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The real face of Christ?

Hollywood and anthropologists have their own ideas about Jesus' physical appearance, but no man-made image can do him justice. The real Jesus is found only in the Gospels.

As it does every decade or so, Hollywood has made another Jesus movie.

This one, called “Son of God,” was produced by the husband and wife team of Roma Downey and Mark Burnett, who produced a successful series called “The Bible,” which aired on The History Channel last year.

The reviews I’ve seen have not been terribly kind to “Son of God.” One of them said that the actor who portrays Jesus, Portuguese model Diogo Morgado, plays the role with a gleaming smile and a surfer-dude vibe. Another said it’s hard to be convinced by a pretty man in a white dress strolling around. In The Christian Chronicle’s review, Grant Stevens said Morgado ” looks a bit like a Portuguese Brad Pitt” who could be “modeling jeans for Abercrombie & Fitch.” You get the idea.
I’m told that the producers don’t really care what the media or the Hollywood crowd think of their movie. (See The Christian Chronicle’s interview with Mark Burnett about the film.) I suppose if enough church groups go see the film, however, they’ll at least recoup their investment.
More preaching to the choir.

This is what so many of our churches have done. We’ve turned Jesus into the cool, hip, magazine-cover image that we have become so enamored of.

British actor Brian Deacon portrays Christ in “The Jesus Film” (1979) (INSPIRATIONAL FILMS INC.)
Hollywood is very good at doing this. Most Jesus movies picture Christ as a blue-eyed, handsome, perfectly proportioned hulk with long, flowing hair. Reviews Editor Kimberly Mauck points this out as she reviews the 35th anniversary edition of “The Jesus Film.”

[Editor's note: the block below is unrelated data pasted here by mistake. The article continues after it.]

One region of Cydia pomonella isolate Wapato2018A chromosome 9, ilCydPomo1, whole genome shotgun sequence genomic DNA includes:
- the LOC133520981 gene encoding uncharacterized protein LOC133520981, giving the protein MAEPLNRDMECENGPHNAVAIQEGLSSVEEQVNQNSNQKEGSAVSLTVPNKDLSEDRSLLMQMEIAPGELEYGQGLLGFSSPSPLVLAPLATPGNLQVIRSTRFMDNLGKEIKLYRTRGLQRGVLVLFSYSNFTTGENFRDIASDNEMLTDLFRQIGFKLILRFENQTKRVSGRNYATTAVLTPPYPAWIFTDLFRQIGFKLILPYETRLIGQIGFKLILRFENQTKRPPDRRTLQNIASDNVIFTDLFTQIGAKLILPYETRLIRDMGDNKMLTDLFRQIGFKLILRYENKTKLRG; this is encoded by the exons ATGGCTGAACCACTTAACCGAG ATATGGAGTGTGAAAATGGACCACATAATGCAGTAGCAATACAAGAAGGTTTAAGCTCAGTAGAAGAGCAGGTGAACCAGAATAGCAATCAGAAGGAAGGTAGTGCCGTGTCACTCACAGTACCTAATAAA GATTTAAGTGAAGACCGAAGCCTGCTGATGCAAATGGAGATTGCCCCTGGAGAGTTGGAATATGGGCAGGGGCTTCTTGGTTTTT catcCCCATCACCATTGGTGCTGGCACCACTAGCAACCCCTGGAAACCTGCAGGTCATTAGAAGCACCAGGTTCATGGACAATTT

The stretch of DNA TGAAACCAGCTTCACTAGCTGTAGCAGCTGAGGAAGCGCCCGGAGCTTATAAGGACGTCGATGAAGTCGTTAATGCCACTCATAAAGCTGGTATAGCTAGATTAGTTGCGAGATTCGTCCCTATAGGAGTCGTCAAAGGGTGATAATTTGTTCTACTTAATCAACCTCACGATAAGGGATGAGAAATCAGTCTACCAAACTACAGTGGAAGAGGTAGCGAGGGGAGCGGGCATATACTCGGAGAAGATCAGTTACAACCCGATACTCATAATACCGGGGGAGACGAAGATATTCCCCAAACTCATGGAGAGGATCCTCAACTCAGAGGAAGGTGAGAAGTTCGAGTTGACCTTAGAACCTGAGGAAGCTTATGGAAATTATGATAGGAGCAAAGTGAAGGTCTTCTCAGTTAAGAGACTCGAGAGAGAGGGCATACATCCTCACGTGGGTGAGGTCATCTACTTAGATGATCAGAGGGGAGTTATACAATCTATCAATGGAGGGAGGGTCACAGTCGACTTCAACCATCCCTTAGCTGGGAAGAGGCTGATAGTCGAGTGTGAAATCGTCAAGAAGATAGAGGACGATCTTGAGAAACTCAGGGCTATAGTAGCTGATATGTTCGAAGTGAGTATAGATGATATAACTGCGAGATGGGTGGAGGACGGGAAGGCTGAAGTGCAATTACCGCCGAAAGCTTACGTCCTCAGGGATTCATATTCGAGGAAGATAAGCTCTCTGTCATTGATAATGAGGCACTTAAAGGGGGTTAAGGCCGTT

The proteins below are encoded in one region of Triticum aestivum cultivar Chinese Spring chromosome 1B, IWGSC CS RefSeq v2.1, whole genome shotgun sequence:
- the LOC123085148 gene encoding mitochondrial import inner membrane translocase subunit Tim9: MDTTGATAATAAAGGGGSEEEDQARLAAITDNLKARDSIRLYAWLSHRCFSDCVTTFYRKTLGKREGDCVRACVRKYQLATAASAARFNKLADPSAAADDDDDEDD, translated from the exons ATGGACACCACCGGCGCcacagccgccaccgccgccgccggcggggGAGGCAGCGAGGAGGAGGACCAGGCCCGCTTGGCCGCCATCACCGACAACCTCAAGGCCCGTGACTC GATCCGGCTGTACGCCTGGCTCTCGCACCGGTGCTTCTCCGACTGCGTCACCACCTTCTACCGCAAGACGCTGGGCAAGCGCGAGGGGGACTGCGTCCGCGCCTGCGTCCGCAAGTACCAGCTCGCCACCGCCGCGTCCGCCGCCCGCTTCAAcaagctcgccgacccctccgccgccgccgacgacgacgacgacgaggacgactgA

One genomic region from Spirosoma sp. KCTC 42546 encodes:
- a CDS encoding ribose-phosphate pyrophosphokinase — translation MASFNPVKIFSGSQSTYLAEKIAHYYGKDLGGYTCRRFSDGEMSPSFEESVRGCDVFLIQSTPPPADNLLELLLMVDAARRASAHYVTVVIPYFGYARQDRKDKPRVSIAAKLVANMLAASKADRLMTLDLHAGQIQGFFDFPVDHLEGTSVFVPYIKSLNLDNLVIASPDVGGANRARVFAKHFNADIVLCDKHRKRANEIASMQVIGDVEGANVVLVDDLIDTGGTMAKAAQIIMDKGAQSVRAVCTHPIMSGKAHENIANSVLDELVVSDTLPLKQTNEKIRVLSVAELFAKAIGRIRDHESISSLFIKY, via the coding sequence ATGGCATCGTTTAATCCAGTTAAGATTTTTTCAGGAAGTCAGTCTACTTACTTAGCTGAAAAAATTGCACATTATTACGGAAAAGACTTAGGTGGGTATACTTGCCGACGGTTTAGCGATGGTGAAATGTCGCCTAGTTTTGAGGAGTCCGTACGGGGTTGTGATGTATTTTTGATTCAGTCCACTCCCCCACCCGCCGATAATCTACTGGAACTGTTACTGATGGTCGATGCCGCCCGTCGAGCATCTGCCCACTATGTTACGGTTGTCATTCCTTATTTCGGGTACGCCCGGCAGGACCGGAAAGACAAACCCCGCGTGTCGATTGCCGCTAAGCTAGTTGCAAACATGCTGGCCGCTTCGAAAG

They make him sexy. Above all, they make him non-threatening — not the righteously indignant Jesus who rids the temple of the money-changers. Or the one who shouted at the Pharisees, calling them a bunch of snakes. And certainly not the Jesus who challenges us to look deeply into ourselves and honestly examine our relationship with God.
No, Hollywood wants us to see a surfer dude Jesus. One who tells us everything’s cool. I’m OK, you’re OK.

But Hollywood did not invent the glamorized Jesus. Renaissance painters did the same thing. Virtually all of them show Jesus with long hair. That, in spite of the fact that Paul said long hair is a disgrace to a man (1 Corinthians 11:14). That’s a pretty strong indication that first century men did not wear their hair down to their shoulders.

Anthropologist Richard Neave’s depiction of how Jesus might have looked. (BBC PHOTO LIBRARY)

You may be surprised at what scholars think Jesus could have looked like, based on what is known about Palestinian men of that time. Richard Neave, a forensic anthropologist at the University of Manchester in England, drew a very different Jesus from that of Hollywood or the Renaissance masters. One with short brown hair, brown eyes, a beard and a flat nose.

The Bible gives few clues to what Jesus looked like. But Isaiah prophesied this about the Messiah: “He had no beauty or majesty to attract him to us, nothing in his appearance that we should desire him” (Isaiah 53:2-3). To me, that means Jesus’ countenance is not what attracted people to him. It was his message. He gave hope and real leadership, which were sorely lacking at the time (Matthew 7:28-29).

The real Jesus is not found in any man-made image, on canvas or on film. He is found only in the Gospels. What he looked like was not important, or the Gospel writers would have told us what he looked like.

If you want to see the real Jesus, read and study Matthew, Mark, Luke and John. What he said and what he did are profound and life-changing, much more so than any blue-eyed surfer dude.

DOUG POLING  is a retired correspondent for CBS News and a member of the  Heritage Church of Christ  in Franklin, Tenn. 

Filed under: Inside Story Opinion

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